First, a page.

Editor’s note: This post originally appeared on TechNode, an editorial partner of TechCrunch based in China.
Visitors to the TechCrunch Shanghai even this week were greeted with a sleek silver high-performance car at the entrance. It’s right there above these words at the start of this article.
This is EP9 produced by NIO, the Chinese electric carmaker with over $2 billion in investment capital from the likes of Tencent, Baidu, IDG and more. Striking though it may be, the appeal of the car is more than just looks. That’s according to NIO’s VP of User Development, Izzy Zhu, who sat down with TechNode’s Wang Ping to talk about the role that user experience plays at the company and in its products.
Founded in 2014 and formerly known as NextEv, NIO just celebrated its third birthday last week. The company is headquartered in Shanghai but it is truly global. Product design comes from a team based in Munich, Germany, while its autonomous driving research and development staff are based in San Jose, U.S..
“The automotive industry has entered a key turning point, both in terms of technology and consumer adoption,” Zhu said when asked about why several new electric vehicle companies in China have formed in that time period, for example, Youxia Motors and Singulato.
Having worked for BMW, Lexus, and Amazon, Zhu has gained experience in how traditional carmakers operate and also how a (relatively) new internet business works. He said that NIO is a company that encompasses all of these aspects.
“I believe NIO will make a car that is not only good in terms of performance but also in software. But [sales] quantity will not be the driving force behind the [electric vehicle] industry, it’s the user experience,” Zhu said at TechCrunch Shanghai. “No matter the product hardware, nor the software, the user experience must be the focus.”
NIO VP of User Development Izzy Zhu with Technode senior writer Wang Ping
NIO’s focus on user experience includes both big and small. At its first Beijing user experience center, staff are not salespeople but rather “fellows” — that’s to say that they are your companions, not just salespeople.
At a strategic level, Zhu explained that the traditional car industry sales model is distributor centric since carmakers don’t have a direct relationship with customers. Taking a different approach, NIO has reined in most, if not all, of the functions that distributors used to perform. That ranges from sales to the long-term maintenance of vehicles.
“It’s definitely capital intensive,” Zhu said on stage when asked about the NIO business model. “But we think that it is a worthwhile investment.”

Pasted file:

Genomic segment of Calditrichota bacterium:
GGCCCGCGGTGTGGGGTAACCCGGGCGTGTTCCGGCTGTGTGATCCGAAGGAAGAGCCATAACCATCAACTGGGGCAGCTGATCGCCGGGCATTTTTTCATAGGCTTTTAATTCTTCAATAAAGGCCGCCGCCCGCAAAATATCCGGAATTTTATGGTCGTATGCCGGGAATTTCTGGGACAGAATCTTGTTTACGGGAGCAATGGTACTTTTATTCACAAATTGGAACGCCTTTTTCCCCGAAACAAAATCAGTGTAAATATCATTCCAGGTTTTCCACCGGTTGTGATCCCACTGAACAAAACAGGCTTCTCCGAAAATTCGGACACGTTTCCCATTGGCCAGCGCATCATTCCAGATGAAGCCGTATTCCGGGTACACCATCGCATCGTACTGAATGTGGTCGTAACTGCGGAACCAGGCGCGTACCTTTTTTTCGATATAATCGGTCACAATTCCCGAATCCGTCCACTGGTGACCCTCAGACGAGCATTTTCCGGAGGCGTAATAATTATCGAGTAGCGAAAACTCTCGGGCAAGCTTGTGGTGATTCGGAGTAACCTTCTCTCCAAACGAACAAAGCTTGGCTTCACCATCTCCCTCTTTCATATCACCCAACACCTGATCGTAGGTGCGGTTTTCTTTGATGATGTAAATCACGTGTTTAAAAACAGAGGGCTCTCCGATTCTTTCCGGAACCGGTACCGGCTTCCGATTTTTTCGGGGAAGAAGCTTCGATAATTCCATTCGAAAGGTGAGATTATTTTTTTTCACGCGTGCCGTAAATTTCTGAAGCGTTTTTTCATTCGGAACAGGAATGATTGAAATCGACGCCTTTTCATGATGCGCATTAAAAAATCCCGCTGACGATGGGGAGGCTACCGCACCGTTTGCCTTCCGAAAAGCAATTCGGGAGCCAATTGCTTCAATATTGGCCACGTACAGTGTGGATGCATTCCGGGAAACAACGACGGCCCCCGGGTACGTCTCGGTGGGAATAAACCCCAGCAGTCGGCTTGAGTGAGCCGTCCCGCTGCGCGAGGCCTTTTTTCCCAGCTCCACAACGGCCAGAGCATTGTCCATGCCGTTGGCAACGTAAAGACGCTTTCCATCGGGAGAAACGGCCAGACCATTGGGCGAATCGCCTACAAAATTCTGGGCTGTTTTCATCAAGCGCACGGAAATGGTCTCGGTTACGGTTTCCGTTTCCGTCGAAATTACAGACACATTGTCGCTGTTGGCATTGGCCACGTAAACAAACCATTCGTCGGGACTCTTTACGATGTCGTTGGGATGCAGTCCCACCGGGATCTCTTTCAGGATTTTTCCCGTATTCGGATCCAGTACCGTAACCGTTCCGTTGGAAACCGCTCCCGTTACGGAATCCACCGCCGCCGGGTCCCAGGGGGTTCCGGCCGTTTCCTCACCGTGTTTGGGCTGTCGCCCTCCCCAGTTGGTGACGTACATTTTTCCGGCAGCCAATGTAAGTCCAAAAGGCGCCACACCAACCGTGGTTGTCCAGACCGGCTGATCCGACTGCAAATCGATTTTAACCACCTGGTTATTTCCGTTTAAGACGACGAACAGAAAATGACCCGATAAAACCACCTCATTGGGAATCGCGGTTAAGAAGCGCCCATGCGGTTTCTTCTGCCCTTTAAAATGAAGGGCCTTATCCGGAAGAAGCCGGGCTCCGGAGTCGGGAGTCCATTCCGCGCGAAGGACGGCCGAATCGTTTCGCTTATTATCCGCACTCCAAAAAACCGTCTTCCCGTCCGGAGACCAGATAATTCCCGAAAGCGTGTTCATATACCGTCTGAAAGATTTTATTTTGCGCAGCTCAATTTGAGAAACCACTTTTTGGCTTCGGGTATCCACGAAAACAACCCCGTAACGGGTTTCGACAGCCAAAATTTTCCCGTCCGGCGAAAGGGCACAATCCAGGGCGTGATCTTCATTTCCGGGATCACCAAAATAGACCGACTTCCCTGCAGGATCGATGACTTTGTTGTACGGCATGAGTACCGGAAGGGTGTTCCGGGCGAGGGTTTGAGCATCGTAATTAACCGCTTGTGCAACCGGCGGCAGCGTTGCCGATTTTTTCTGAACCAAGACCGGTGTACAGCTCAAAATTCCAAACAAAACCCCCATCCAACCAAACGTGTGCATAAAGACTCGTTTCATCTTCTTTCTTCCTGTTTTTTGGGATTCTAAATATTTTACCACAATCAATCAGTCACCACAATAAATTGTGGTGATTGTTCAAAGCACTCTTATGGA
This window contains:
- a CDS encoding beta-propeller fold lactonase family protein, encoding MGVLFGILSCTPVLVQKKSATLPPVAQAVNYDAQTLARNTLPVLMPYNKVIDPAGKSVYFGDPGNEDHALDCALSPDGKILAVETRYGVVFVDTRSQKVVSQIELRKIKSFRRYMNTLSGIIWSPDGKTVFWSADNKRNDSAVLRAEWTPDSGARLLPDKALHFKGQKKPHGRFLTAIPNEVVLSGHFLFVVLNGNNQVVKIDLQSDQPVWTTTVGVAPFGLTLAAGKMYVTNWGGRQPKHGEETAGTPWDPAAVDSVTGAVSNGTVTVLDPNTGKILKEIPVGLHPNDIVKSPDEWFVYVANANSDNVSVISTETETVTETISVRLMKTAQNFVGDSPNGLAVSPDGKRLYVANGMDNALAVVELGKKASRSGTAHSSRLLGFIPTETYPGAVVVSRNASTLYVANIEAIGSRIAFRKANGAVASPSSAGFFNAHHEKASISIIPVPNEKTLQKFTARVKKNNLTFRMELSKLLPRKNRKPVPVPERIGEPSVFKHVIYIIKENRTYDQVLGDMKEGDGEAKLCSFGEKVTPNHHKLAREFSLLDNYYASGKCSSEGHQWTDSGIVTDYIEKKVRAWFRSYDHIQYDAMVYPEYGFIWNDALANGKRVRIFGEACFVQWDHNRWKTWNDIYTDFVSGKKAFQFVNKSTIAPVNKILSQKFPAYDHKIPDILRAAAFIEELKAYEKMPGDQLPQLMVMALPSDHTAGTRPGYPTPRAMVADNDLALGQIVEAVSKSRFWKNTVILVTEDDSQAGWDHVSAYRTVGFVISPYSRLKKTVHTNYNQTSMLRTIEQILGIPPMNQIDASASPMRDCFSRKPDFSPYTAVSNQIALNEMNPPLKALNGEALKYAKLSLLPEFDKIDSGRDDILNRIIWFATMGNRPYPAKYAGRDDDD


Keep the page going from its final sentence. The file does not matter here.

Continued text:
It’s okay, NIO has cash to burn. It has gone through four rounds of funding, receiving a total of $2.1 billion including a reported $1 billion investment from Tencent and others earlier this month.
However, for all the investor capital, the only tangible result so far comes from NIO’s racing arm. The company has been involved with Fédération Internationale de l’Automobile or FIA Formula E (the international championship for electric vehicles) from its inception in 2014. In the 2014-2015 season, the driver for the NextEv-branded China team — ex Formula 1 racer Nelson Piquet Jr. — finished the season as champion.
Racing is an exciting spectator sport but it doesn’t impact daily lives. NIO hopes it can make that jump. It will soon test the market with the launch of the ES8, its first mass-production SUV model.
The ES8 retail price is estimated to be around RMB 500,000 — a figure that was neither confirmed nor denied by Zhu on stage at TechCrunch Shanghai.
The ES8 will be targeted at the same customers of Tesla’s Model X, which currently retails in China from RMB 894,000. While the ES8 may have a price advantage, it lacks the brand and the tested performance of Tesla cars.
The EP9 on show at TechCrunch China in Shanghai this week
But for Zhu, the concern is something more basic than NIO’s well-established competitors. China is the world’s largest electric vehicle market and a potential ban on fossil fuel vehicles has been widely mooted, so there’s plenty of room for multiple players. Improving customer confidence in electric cars, however, is the NIO executive’s most pressing issue.
“The biggest obstacle for today’s consumers to [electric vehicles] is the problem of charging,” Zhu said at TechCrunch Shanghai.
“Currently, it’s very inconvenient to charge, which is determined by the state of national infrastructure. [In the future,] NIO will provide cloud computing and data to connect our charging substations, the nation’s fast charge stations, and a service team that provides a mobile charging vehicle into a complete service system,” he added.
Note: An earlier version of this article mislabeled the second image of the EP9 as the ES8.